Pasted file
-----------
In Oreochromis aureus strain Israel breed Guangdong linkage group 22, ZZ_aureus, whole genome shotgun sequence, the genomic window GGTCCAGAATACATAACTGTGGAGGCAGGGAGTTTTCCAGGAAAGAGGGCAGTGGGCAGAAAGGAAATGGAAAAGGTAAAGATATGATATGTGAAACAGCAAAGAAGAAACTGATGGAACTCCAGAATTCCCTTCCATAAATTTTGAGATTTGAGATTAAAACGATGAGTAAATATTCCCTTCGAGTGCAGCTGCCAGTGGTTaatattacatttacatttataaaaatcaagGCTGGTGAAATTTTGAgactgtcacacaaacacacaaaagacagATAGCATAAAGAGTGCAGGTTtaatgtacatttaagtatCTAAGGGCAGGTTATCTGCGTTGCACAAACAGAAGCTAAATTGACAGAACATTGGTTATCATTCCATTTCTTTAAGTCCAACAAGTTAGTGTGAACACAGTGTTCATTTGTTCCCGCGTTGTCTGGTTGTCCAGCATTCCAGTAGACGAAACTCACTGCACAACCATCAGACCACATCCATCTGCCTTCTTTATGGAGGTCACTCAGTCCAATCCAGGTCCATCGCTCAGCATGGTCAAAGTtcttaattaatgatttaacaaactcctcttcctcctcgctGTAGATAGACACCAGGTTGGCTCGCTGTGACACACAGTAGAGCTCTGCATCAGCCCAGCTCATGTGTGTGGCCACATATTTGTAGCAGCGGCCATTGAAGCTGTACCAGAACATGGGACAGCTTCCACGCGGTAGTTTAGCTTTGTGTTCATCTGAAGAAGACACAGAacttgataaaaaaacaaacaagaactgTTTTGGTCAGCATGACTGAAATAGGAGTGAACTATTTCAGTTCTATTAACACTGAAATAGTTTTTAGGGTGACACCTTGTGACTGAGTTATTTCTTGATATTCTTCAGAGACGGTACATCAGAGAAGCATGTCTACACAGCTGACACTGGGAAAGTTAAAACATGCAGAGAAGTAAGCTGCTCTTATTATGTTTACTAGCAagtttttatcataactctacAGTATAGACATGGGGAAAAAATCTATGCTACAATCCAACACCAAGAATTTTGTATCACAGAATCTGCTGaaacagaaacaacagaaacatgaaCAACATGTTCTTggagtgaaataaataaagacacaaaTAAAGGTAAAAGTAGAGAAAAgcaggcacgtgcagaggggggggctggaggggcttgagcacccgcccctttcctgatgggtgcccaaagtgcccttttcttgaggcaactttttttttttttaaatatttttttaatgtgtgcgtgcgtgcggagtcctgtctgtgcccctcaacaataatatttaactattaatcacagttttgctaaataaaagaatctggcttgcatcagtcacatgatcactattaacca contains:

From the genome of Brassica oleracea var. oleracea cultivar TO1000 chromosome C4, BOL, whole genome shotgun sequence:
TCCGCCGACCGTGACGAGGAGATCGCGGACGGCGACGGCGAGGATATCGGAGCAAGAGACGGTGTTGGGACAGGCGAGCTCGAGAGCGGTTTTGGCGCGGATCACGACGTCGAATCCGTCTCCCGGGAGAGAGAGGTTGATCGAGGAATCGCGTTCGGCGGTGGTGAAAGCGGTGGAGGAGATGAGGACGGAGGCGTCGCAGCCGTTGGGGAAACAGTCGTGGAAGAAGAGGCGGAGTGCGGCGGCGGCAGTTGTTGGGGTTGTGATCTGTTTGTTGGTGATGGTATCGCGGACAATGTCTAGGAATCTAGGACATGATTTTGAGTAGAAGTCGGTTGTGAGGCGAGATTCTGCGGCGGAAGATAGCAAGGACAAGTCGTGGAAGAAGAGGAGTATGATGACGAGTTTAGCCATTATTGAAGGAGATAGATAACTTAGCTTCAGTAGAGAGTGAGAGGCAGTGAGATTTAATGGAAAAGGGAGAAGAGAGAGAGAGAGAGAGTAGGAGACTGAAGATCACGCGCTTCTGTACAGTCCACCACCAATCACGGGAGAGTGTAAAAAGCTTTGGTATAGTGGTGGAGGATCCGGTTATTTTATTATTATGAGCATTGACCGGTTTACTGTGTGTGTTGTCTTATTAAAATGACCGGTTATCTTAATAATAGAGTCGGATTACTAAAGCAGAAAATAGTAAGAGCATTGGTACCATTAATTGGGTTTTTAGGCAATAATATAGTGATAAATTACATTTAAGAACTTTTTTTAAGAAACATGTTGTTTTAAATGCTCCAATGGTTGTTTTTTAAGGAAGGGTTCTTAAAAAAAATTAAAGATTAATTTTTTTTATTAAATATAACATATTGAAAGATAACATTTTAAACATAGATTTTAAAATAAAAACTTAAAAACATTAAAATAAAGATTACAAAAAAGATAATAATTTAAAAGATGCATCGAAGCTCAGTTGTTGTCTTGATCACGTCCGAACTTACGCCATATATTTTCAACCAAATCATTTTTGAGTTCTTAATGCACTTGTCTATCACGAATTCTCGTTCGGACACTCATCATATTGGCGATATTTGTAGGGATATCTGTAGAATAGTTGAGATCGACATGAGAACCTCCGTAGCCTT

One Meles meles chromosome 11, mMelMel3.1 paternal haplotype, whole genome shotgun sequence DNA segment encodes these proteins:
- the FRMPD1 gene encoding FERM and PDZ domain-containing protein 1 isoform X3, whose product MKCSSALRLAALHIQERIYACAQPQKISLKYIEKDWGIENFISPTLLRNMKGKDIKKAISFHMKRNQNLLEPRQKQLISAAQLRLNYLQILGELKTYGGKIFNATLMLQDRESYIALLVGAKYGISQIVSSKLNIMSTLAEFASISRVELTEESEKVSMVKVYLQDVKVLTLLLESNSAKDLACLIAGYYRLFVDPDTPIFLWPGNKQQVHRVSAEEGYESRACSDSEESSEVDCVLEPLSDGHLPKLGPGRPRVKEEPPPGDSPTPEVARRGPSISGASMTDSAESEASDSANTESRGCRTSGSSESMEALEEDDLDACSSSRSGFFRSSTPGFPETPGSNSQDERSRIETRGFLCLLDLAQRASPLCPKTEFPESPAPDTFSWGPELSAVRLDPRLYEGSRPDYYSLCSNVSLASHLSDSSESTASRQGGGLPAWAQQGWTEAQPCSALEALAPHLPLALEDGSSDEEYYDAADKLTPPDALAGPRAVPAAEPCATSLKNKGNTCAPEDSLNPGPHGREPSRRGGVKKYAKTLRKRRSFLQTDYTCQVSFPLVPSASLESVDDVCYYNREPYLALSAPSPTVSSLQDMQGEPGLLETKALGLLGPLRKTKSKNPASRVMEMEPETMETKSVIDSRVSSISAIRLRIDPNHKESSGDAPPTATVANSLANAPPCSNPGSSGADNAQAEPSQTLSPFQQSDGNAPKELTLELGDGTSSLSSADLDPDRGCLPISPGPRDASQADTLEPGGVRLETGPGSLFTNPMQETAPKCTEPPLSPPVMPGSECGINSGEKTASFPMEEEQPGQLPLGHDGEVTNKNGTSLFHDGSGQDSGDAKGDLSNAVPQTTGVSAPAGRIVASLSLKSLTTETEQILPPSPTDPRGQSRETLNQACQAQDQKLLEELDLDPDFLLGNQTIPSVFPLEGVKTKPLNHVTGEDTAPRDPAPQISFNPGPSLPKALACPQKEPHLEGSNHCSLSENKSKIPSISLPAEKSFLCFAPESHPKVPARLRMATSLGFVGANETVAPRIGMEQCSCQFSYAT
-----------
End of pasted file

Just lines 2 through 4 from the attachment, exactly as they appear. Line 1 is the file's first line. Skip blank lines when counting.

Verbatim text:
From the genome of Brassica oleracea var. oleracea cultivar TO1000 chromosome C4, BOL, whole genome shotgun sequence:
TCCGCCGACCGTGACGAGGAGATCGCGGACGGCGACGGCGAGGATATCGGAGCAAGAGACGGTGTTGGGACAGGCGAGCTCGAGAGCGGTTTTGGCGCGGATCACGACGTCGAATCCGTCTCCCGGGAGAGAGAGGTTGATCGAGGAATCGCGTTCGGCGGTGGTGAAAGCGGTGGAGGAGATGAGGACGGAGGCGTCGCAGCCGTTGGGGAAACAGTCGTGGAAGAAGAGGCGGAGTGCGGCGGCGGCAGTTGTTGGGGTTGTGATCTGTTTGTTGGTGATGGTATCGCGGACAATGTCTAGGAATCTAGGACATGATTTTGAGTAGAAGTCGGTTGTGAGGCGAGATTCTGCGGCGGAAGATAGCAAGGACAAGTCGTGGAAGAAGAGGAGTATGATGACGAGTTTAGCCATTATTGAAGGAGATAGATAACTTAGCTTCAGTAGAGAGTGAGAGGCAGTGAGATTTAATGGAAAAGGGAGAAGAGAGAGAGAGAGAGAGTAGGAGACTGAAGATCACGCGCTTCTGTACAGTCCACCACCAATCACGGGAGAGTGTAAAAAGCTTTGGTATAGTGGTGGAGGATCCGGTTATTTTATTATTATGAGCATTGACCGGTTTACTGTGTGTGTTGTCTTATTAAAATGACCGGTTATCTTAATAATAGAGTCGGATTACTAAAGCAGAAAATAGTAAGAGCATTGGTACCATTAATTGGGTTTTTAGGCAATAATATAGTGATAAATTACATTTAAGAACTTTTTTTAAGAAACATGTTGTTTTAAATGCTCCAATGGTTGTTTTTTAAGGAAGGGTTCTTAAAAAAAATTAAAGATTAATTTTTTTTATTAAATATAACATATTGAAAGATAACATTTTAAACATAGATTTTAAAATAAAAACTTAAAAACATTAAAATAAAGATTACAAAAAAGATAATAATTTAAAAGATGCATCGAAGCTCAGTTGTTGTCTTGATCACGTCCGAACTTACGCCATATATTTTCAACCAAATCATTTTTGAGTTCTTAATGCACTTGTCTATCACGAATTCTCGTTCGGACACTCATCATATTGGCGATATTTGTAGGGATATCTGTAGAATAGTTGAGATCGACATGAGAACCTCCGTAGCCTT

One Meles meles chromosome 11, mMelMel3.1 paternal haplotype, whole genome shotgun sequence DNA segment encodes these proteins: